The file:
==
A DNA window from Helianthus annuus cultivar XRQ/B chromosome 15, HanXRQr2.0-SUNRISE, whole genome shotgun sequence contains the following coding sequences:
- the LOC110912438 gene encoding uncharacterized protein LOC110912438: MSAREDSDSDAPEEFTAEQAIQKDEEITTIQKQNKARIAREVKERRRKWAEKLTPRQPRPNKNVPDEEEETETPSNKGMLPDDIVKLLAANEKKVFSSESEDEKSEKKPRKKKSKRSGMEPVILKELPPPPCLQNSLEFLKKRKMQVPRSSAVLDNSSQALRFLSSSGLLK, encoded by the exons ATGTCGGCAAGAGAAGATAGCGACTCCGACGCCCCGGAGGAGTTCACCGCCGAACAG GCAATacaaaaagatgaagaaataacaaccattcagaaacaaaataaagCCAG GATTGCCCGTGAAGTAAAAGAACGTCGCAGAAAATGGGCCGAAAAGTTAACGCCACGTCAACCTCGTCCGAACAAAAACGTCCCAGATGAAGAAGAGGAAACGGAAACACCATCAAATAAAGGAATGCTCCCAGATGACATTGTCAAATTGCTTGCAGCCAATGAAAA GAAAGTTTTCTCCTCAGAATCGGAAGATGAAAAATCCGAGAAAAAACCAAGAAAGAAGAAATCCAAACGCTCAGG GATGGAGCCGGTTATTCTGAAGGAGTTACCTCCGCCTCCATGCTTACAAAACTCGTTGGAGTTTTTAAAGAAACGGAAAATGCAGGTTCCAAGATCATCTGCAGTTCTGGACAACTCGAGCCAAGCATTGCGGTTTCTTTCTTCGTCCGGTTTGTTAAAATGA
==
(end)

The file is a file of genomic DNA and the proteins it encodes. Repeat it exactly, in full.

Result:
A DNA window from Helianthus annuus cultivar XRQ/B chromosome 15, HanXRQr2.0-SUNRISE, whole genome shotgun sequence contains the following coding sequences:
- the LOC110912438 gene encoding uncharacterized protein LOC110912438: MSAREDSDSDAPEEFTAEQAIQKDEEITTIQKQNKARIAREVKERRRKWAEKLTPRQPRPNKNVPDEEEETETPSNKGMLPDDIVKLLAANEKKVFSSESEDEKSEKKPRKKKSKRSGMEPVILKELPPPPCLQNSLEFLKKRKMQVPRSSAVLDNSSQALRFLSSSGLLK, encoded by the exons ATGTCGGCAAGAGAAGATAGCGACTCCGACGCCCCGGAGGAGTTCACCGCCGAACAG GCAATacaaaaagatgaagaaataacaaccattcagaaacaaaataaagCCAG GATTGCCCGTGAAGTAAAAGAACGTCGCAGAAAATGGGCCGAAAAGTTAACGCCACGTCAACCTCGTCCGAACAAAAACGTCCCAGATGAAGAAGAGGAAACGGAAACACCATCAAATAAAGGAATGCTCCCAGATGACATTGTCAAATTGCTTGCAGCCAATGAAAA GAAAGTTTTCTCCTCAGAATCGGAAGATGAAAAATCCGAGAAAAAACCAAGAAAGAAGAAATCCAAACGCTCAGG GATGGAGCCGGTTATTCTGAAGGAGTTACCTCCGCCTCCATGCTTACAAAACTCGTTGGAGTTTTTAAAGAAACGGAAAATGCAGGTTCCAAGATCATCTGCAGTTCTGGACAACTCGAGCCAAGCATTGCGGTTTCTTTCTTCGTCCGGTTTGTTAAAATGA